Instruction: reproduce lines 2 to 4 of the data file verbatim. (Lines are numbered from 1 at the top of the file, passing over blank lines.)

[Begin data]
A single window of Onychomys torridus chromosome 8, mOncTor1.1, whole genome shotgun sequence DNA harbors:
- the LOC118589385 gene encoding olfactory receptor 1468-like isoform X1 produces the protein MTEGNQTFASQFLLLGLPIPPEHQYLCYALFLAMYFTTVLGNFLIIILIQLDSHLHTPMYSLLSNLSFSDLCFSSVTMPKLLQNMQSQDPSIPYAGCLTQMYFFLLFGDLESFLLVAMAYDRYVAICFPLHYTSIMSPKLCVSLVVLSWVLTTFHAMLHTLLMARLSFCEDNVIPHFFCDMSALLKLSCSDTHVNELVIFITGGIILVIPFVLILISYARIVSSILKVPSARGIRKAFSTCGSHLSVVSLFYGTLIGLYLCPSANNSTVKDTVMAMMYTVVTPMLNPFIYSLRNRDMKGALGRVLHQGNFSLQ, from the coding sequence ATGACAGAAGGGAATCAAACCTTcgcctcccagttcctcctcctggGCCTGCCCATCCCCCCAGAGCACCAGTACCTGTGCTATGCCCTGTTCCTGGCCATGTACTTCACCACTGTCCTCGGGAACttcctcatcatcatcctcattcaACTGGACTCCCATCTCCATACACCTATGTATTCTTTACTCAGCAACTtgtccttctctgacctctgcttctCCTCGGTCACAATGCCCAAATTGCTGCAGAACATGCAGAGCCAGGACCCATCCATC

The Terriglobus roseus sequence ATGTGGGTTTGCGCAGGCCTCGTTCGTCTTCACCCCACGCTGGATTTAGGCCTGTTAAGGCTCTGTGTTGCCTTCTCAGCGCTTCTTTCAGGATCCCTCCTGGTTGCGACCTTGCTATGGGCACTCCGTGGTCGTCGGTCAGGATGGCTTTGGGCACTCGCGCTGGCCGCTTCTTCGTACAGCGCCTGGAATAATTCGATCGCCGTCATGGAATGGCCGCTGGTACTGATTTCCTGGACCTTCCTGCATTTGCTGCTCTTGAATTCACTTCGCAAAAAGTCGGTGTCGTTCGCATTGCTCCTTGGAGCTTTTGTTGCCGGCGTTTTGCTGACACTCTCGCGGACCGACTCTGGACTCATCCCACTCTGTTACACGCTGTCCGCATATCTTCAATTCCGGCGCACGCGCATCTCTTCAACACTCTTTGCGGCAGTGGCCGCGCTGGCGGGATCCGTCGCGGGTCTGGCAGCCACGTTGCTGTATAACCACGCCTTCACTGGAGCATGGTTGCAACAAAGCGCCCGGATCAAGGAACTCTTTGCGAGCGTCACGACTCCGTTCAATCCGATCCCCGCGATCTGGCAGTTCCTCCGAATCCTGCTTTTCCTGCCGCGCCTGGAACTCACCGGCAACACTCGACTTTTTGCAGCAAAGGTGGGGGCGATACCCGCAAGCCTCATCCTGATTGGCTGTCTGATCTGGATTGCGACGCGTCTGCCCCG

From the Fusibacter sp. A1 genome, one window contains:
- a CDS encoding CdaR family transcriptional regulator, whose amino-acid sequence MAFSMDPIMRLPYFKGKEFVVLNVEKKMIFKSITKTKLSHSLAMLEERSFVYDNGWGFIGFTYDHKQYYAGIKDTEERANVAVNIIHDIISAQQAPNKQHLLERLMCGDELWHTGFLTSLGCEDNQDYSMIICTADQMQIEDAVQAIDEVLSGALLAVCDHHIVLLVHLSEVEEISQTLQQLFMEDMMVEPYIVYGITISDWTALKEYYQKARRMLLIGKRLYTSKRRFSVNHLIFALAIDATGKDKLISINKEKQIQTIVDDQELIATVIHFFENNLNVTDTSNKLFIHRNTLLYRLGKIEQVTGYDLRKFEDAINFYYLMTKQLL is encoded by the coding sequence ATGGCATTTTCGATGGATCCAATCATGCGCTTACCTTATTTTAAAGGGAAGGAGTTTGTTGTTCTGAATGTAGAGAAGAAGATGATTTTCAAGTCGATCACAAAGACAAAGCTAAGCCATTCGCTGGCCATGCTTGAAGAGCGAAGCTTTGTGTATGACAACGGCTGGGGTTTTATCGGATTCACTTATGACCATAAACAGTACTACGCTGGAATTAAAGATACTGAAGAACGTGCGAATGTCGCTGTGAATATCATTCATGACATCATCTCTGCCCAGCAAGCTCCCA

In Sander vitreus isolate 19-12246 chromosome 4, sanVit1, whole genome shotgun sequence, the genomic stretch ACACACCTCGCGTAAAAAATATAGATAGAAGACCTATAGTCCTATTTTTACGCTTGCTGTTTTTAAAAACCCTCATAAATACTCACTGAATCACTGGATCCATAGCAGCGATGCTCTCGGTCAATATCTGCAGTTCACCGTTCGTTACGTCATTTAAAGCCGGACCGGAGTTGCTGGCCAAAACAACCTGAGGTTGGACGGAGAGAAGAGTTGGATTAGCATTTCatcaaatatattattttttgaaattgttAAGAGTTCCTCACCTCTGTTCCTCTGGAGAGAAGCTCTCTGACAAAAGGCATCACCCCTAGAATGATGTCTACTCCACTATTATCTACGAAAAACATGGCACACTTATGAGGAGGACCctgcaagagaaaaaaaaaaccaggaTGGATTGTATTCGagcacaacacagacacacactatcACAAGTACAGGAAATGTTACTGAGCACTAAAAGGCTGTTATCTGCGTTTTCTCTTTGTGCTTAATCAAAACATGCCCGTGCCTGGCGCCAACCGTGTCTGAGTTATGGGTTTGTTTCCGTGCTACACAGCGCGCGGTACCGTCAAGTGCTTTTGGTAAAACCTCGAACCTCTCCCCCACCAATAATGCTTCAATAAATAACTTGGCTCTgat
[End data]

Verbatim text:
- the LOC118589385 gene encoding olfactory receptor 1468-like isoform X1 produces the protein MTEGNQTFASQFLLLGLPIPPEHQYLCYALFLAMYFTTVLGNFLIIILIQLDSHLHTPMYSLLSNLSFSDLCFSSVTMPKLLQNMQSQDPSIPYAGCLTQMYFFLLFGDLESFLLVAMAYDRYVAICFPLHYTSIMSPKLCVSLVVLSWVLTTFHAMLHTLLMARLSFCEDNVIPHFFCDMSALLKLSCSDTHVNELVIFITGGIILVIPFVLILISYARIVSSILKVPSARGIRKAFSTCGSHLSVVSLFYGTLIGLYLCPSANNSTVKDTVMAMMYTVVTPMLNPFIYSLRNRDMKGALGRVLHQGNFSLQ, from the coding sequence ATGACAGAAGGGAATCAAACCTTcgcctcccagttcctcctcctggGCCTGCCCATCCCCCCAGAGCACCAGTACCTGTGCTATGCCCTGTTCCTGGCCATGTACTTCACCACTGTCCTCGGGAACttcctcatcatcatcctcattcaACTGGACTCCCATCTCCATACACCTATGTATTCTTTACTCAGCAACTtgtccttctctgacctctgcttctCCTCGGTCACAATGCCCAAATTGCTGCAGAACATGCAGAGCCAGGACCCATCCATC

The Terriglobus roseus sequence ATGTGGGTTTGCGCAGGCCTCGTTCGTCTTCACCCCACGCTGGATTTAGGCCTGTTAAGGCTCTGTGTTGCCTTCTCAGCGCTTCTTTCAGGATCCCTCCTGGTTGCGACCTTGCTATGGGCACTCCGTGGTCGTCGGTCAGGATGGCTTTGGGCACTCGCGCTGGCCGCTTCTTCGTACAGCGCCTGGAATAATTCGATCGCCGTCATGGAATGGCCGCTGGTACTGATTTCCTGGACCTTCCTGCATTTGCTGCTCTTGAATTCACTTCGCAAAAAGTCGGTGTCGTTCGCATTGCTCCTTGGAGCTTTTGTTGCCGGCGTTTTGCTGACACTCTCGCGGACCGACTCTGGACTCATCCCACTCTGTTACACGCTGTCCGCATATCTTCAATTCCGGCGCACGCGCATCTCTTCAACACTCTTTGCGGCAGTGGCCGCGCTGGCGGGATCCGTCGCGGGTCTGGCAGCCACGTTGCTGTATAACCACGCCTTCACTGGAGCATGGTTGCAACAAAGCGCCCGGATCAAGGAACTCTTTGCGAGCGTCACGACTCCGTTCAATCCGATCCCCGCGATCTGGCAGTTCCTCCGAATCCTGCTTTTCCTGCCGCGCCTGGAACTCACCGGCAACACTCGACTTTTTGCAGCAAAGGTGGGGGCGATACCCGCAAGCCTCATCCTGATTGGCTGTCTGATCTGGATTGCGACGCGTCTGCCCCG

From the Fusibacter sp. A1 genome, one window contains: